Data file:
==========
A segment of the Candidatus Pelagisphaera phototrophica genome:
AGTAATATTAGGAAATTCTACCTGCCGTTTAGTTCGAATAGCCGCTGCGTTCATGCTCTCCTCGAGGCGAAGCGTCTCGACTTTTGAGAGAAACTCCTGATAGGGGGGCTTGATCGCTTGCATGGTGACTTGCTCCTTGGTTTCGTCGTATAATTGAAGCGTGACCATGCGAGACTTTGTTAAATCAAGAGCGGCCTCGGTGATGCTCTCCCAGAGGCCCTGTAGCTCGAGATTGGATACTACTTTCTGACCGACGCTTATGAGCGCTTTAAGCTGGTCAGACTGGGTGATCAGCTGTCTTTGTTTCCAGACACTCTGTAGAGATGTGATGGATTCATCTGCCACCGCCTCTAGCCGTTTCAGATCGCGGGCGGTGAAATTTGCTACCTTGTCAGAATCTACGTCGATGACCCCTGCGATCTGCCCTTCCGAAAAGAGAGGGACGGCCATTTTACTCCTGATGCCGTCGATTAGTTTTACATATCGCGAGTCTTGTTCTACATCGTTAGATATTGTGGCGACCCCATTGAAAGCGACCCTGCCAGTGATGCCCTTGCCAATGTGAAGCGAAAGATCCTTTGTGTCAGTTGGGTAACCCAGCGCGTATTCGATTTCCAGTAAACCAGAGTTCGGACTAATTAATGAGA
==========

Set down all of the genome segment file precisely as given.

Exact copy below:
A segment of the Candidatus Pelagisphaera phototrophica genome:
AGTAATATTAGGAAATTCTACCTGCCGTTTAGTTCGAATAGCCGCTGCGTTCATGCTCTCCTCGAGGCGAAGCGTCTCGACTTTTGAGAGAAACTCCTGATAGGGGGGCTTGATCGCTTGCATGGTGACTTGCTCCTTGGTTTCGTCGTATAATTGAAGCGTGACCATGCGAGACTTTGTTAAATCAAGAGCGGCCTCGGTGATGCTCTCCCAGAGGCCCTGTAGCTCGAGATTGGATACTACTTTCTGACCGACGCTTATGAGCGCTTTAAGCTGGTCAGACTGGGTGATCAGCTGTCTTTGTTTCCAGACACTCTGTAGAGATGTGATGGATTCATCTGCCACCGCCTCTAGCCGTTTCAGATCGCGGGCGGTGAAATTTGCTACCTTGTCAGAATCTACGTCGATGACCCCTGCGATCTGCCCTTCCGAAAAGAGAGGGACGGCCATTTTACTCCTGATGCCGTCGATTAGTTTTACATATCGCGAGTCTTGTTCTACATCGTTAGATATTGTGGCGACCCCATTGAAAGCGACCCTGCCAGTGATGCCCTTGCCAATGTGAAGCGAAAGATCCTTTGTGTCAGTTGGGTAACCCAGCGCGTATTCGATTTCCAGTAAACCAGAGTTCGGACTAATTAATGAGA